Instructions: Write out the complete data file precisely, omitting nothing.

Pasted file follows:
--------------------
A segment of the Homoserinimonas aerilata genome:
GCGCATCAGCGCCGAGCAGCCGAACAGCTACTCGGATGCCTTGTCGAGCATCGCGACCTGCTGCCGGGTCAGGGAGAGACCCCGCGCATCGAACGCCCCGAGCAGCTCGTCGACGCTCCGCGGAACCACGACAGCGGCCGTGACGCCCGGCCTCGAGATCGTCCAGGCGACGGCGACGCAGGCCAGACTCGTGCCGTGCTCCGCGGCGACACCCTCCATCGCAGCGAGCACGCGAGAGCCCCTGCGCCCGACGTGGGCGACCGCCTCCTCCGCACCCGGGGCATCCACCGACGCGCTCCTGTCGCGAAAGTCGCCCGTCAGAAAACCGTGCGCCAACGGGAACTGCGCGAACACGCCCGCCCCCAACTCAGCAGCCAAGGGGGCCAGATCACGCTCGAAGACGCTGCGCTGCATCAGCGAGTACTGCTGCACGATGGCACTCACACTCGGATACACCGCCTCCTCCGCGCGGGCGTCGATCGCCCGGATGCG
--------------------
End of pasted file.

A segment of the Homoserinimonas aerilata genome:
GCGCATCAGCGCCGAGCAGCCGAACAGCTACTCGGATGCCTTGTCGAGCATCGCGACCTGCTGCCGGGTCAGGGAGAGACCCCGCGCATCGAACGCCCCGAGCAGCTCGTCGACGCTCCGCGGAACCACGACAGCGGCCGTGACGCCCGGCCTCGAGATCGTCCAGGCGACGGCGACGCAGGCCAGACTCGTGCCGTGCTCCGCGGCGACACCCTCCATCGCAGCGAGCACGCGAGAGCCCCTGCGCCCGACGTGGGCGACCGCCTCCTCCGCACCCGGGGCATCCACCGACGCGCTCCTGTCGCGAAAGTCGCCCGTCAGAAAACCGTGCGCCAACGGGAACTGCGCGAACACGCCCGCCCCCAACTCAGCAGCCAAGGGGGCCAGATCACGCTCGAAGACGCTGCGCTGCATCAGCGAGTACTGCTGCACGATGGCACTCACACTCGGATACACCGCCTCCTCCGCGCGGGCGTCGATCGCCCGGATGCG